What is Bone Marrow?
The soft material in the center of bones is the bone marrow. The bone marrow contains the different types of cells that give rise to red cells, white cells and platelets found in our blood.The marrow may also contain abnormal cells, proteins, or inflammatory processed that are not normally present, such as cancer cells. Since the production of red cells requires iron, the marrow is one of the places in the body that normally stores a supply of iron. When we are younger, our bone marrowcontains very little fat. As we age, the percentage of fat in our marrow increases.
What is a bone marrow procedure?
A bone marrow procedure (commonly referred to as a bone marrow or bone marrow aspiration with or without biopsy) is a technique used to obtain the blood-forming portion (marrow) of the inner core of bone for examination in the laboratory or for transplantation.
The bone marrow consists of inserting a special needle into a bone and withdrawing the
marrow by suction or coring out a sample of the marrow.
How is a bone marrow performed?
Typically, only a local anesthetic is required to numb the skin and tissue down to the surface of the bone. A small cut (less than one-quarter inch) is then made in the skin. A hollow needle whose center is filled by a removable metal rod called a trochar is used to penetrate through the dense outer shell of bone. Once inside the bone, the trochar is removed and a syringe is attached to the now hollow tube of the bone marrow needle. The bone marrow is withdrawn as a thick liquid by pulling back on the plunger of the syringe and collecting the liquid. This sample is known as the marrow aspirate. This part of the procedure only lasts a few seconds, but is usually the most painful due to the sudden sense of a negative pressure inside the bone.
A biopsy can also then be obtained in addition to the marrow aspirate or when an aspirate cannot be obtained. The same needle is used but without the center portion in place. As the needle is partially rotated into the bone it cuts a core which is trapped inside the needle. Once the needle is removed, this core can be extracted from the needle barrel. This core can then be prepared with fixatives and stains for examination under a microscope.
Since the skin cut for a bone marrow procedure is usually very small, no stitches are generally necessary and only a bandage is applied.
What diseases are diagnosed by bone marrow examination?
A wide variety of conditions can be diagnosed by examination of the bone marrow. The following examples illustrate some of the most frequent conditions, but there are many more. The presence or absence of cancer in the bone marrow can determine what treatments are recommended to a patient with cancer known to be elsewhere in the body. Some cancers (leukemia, multiple myeloma) arise from cells in the marrow so this is where the biopsy must be taken to confirm the diagnosis. A low blood-clotting element (platelet count) in the blood (thrombocytopenia) can be due to several causes. It is important to establish whether or not the cells that make the platelets (megakaryocytes) are still present in the marrow (idiopathic thrombocytopenic purpura [ITP]) or are gone (along with most other bone marrow cells as in aplastic anemia). Most cases of anemia (low red blood cells) can be diagnosed by simple blood tests. When these tests are negative, examining the marrow can reveal problems with the red blood cells that are uncommon causes of anemia (sideroblastic anemia, aplastic anemia). Persistent fevers can be caused by infections that reside in the marrow (atypical mycobacteria, brucellosis) and a sample of the marrow may provide the best source of culture material.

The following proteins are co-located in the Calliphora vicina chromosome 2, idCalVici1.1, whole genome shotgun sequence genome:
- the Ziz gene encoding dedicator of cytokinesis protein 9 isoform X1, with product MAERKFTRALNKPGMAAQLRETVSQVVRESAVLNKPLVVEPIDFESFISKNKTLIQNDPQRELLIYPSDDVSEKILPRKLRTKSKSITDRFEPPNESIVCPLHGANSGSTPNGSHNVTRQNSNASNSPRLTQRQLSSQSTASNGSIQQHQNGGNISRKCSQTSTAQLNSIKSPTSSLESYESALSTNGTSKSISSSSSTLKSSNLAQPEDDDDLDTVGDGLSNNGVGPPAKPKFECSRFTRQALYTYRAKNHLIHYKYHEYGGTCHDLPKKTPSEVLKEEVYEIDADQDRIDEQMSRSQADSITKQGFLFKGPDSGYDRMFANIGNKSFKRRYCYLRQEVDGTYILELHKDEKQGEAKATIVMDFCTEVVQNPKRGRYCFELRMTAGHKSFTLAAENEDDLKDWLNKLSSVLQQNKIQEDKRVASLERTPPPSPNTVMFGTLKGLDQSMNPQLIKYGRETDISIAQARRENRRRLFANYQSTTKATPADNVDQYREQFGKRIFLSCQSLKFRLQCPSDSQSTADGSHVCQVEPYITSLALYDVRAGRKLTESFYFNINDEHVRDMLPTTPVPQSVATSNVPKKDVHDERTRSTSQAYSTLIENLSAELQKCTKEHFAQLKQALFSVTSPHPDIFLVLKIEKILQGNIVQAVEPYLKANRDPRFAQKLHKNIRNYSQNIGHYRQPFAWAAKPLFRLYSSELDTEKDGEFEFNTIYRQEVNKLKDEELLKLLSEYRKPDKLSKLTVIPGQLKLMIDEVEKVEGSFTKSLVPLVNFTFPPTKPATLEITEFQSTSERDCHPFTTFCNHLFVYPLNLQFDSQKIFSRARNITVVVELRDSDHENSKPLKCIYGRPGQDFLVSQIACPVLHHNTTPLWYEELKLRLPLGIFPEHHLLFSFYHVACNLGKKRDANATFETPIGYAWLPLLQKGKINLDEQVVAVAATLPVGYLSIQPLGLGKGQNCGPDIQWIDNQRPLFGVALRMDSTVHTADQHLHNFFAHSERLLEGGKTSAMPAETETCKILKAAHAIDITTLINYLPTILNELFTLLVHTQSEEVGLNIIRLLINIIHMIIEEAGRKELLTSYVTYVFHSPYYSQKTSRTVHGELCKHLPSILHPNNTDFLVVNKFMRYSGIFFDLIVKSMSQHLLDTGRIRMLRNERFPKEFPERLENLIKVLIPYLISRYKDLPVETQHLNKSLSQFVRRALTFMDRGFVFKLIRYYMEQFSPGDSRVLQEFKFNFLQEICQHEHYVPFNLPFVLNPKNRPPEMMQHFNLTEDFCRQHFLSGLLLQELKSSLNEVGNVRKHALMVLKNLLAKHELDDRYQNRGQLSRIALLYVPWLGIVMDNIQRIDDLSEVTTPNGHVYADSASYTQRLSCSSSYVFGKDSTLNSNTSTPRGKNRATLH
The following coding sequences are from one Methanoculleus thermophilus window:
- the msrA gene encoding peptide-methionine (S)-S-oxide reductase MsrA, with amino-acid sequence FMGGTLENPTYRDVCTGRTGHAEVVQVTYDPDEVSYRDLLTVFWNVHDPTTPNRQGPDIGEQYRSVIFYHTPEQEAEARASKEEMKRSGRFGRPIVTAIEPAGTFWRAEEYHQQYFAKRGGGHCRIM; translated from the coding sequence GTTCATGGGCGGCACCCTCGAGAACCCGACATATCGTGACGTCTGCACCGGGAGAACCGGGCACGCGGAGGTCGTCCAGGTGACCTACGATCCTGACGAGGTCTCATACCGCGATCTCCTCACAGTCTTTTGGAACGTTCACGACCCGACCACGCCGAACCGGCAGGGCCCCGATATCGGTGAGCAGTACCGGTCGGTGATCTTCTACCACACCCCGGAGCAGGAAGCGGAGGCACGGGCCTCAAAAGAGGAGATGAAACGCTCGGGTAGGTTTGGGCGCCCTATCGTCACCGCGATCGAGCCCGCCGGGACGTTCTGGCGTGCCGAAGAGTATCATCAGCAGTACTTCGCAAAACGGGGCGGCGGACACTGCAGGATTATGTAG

What are the risks of a bone marrow procedure?
Different individuals feel the pain caused by injection of the local anesthetic and the remainder of the procedure to a variable extent. There may be dull soreness for a day or two. Significant complications are very unusual but can include bleeding and infection, and prolonged pain. This procedure is only done by experienced physicians using special bone marrow needles. Bone marrow biopsies are done almost exclusively from pelvic bones. It is unsafe to perform a bone marrow biopsy on the sternum, and special needle with a guard on it is used for sternal marrow aspirations.
Rare fatalities have been reported, usually during sternal marrows when the needle has penetrated the sternum and cut one of the arteries on the surface of the heart.